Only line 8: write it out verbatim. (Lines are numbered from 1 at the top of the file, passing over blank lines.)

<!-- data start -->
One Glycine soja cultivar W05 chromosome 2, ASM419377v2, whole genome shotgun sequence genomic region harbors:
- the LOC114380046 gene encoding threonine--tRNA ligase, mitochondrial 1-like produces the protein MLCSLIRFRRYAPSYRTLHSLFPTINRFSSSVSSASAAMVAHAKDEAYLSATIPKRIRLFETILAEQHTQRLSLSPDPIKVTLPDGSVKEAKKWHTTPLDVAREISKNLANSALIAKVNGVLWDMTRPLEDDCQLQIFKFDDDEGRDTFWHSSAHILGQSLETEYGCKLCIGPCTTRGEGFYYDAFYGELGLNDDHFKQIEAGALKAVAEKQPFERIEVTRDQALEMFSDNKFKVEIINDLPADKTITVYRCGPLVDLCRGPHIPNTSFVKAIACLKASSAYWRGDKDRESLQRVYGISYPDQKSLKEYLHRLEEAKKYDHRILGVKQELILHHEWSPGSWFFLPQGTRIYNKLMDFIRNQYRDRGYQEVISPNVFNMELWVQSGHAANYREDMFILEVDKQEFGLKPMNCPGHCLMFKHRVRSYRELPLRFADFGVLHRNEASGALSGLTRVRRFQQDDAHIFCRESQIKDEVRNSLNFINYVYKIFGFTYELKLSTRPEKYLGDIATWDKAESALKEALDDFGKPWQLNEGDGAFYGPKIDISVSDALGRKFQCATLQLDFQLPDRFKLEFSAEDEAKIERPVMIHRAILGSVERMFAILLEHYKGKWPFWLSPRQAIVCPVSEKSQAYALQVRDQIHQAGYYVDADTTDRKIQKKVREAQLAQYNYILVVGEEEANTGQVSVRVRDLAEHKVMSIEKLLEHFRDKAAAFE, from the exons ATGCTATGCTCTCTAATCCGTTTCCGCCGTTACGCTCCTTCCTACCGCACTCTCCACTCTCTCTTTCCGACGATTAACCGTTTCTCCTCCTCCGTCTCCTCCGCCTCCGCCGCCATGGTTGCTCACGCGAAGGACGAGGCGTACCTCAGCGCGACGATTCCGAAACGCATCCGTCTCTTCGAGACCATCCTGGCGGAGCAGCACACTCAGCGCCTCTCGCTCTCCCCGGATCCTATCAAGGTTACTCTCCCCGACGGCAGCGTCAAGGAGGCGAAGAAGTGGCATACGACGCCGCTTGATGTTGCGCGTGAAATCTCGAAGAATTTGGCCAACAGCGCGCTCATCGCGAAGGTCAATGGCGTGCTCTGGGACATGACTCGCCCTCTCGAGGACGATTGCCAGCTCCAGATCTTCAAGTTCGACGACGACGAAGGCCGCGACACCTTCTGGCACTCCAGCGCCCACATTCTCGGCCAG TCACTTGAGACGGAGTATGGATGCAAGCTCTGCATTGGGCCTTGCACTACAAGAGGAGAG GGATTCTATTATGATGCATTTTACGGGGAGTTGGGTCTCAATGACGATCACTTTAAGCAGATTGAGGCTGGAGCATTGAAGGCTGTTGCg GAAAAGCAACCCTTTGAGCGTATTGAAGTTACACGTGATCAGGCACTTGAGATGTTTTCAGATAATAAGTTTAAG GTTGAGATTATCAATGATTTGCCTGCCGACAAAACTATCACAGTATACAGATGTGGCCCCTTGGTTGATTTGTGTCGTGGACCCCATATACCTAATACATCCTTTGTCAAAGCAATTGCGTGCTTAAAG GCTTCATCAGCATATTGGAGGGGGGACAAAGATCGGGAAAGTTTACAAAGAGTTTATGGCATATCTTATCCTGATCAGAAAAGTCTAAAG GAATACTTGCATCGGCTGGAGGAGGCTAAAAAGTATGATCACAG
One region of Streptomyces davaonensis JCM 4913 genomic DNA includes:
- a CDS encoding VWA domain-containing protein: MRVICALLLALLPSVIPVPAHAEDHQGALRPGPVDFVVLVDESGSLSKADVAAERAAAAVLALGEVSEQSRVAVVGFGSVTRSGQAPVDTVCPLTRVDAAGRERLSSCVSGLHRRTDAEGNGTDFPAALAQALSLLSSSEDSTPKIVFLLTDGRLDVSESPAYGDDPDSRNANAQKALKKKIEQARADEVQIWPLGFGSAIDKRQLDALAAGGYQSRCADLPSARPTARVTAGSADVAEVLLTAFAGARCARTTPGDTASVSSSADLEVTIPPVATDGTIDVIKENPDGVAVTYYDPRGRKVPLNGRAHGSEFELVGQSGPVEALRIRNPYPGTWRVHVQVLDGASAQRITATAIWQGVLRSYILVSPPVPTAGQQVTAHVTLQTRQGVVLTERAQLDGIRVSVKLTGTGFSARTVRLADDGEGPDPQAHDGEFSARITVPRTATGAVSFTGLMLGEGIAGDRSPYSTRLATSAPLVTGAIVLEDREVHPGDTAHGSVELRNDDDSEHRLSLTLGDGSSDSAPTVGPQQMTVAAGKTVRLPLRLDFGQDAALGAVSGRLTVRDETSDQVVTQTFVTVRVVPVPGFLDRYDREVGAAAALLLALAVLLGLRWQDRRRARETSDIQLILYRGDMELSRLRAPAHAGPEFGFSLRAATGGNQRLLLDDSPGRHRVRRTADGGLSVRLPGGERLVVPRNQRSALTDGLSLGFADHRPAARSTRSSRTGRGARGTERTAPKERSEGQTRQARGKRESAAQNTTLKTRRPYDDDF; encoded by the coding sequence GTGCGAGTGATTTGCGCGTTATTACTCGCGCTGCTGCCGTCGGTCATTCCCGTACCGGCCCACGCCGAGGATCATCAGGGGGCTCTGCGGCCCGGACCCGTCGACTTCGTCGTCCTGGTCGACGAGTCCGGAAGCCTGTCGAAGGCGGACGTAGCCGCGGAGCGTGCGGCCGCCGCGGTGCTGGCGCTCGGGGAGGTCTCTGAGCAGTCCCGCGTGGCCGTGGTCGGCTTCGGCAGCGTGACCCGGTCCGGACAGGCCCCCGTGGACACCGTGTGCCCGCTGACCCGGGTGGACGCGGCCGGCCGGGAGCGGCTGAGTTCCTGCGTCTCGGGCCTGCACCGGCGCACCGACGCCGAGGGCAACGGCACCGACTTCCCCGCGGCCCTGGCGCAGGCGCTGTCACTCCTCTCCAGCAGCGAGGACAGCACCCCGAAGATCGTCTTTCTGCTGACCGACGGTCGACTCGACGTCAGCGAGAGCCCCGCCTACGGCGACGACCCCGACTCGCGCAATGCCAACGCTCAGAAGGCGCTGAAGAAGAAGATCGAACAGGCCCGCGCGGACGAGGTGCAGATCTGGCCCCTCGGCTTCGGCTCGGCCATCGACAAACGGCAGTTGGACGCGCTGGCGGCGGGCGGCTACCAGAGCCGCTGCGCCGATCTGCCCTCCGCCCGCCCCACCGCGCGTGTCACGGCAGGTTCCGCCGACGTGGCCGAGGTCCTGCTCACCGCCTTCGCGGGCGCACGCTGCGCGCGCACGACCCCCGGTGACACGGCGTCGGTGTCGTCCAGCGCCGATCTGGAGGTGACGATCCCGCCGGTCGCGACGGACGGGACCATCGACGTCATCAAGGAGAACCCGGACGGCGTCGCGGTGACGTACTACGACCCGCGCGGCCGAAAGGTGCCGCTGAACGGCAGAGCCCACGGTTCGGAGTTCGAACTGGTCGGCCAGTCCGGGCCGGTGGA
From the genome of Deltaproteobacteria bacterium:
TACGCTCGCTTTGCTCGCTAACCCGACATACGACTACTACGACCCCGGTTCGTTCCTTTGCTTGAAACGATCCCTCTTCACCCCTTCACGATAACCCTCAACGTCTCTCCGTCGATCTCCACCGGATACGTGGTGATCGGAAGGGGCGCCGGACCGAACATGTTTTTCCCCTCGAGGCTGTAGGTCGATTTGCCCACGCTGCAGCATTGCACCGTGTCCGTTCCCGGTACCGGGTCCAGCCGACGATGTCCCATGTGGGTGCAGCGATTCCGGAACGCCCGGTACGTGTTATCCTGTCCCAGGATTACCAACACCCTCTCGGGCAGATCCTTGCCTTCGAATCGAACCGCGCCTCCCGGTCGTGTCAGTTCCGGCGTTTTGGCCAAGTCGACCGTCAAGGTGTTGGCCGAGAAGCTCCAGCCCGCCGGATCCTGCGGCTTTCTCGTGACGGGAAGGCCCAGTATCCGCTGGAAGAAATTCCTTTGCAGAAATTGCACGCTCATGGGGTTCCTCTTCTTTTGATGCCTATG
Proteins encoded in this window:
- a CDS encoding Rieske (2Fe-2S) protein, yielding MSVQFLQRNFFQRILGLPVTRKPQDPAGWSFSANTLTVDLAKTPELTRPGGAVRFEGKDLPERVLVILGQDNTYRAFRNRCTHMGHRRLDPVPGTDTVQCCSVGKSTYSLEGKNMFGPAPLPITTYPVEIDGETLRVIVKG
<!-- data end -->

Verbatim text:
- a CDS encoding Rieske (2Fe-2S) protein, yielding MSVQFLQRNFFQRILGLPVTRKPQDPAGWSFSANTLTVDLAKTPELTRPGGAVRFEGKDLPERVLVILGQDNTYRAFRNRCTHMGHRRLDPVPGTDTVQCCSVGKSTYSLEGKNMFGPAPLPITTYPVEIDGETLRVIVKG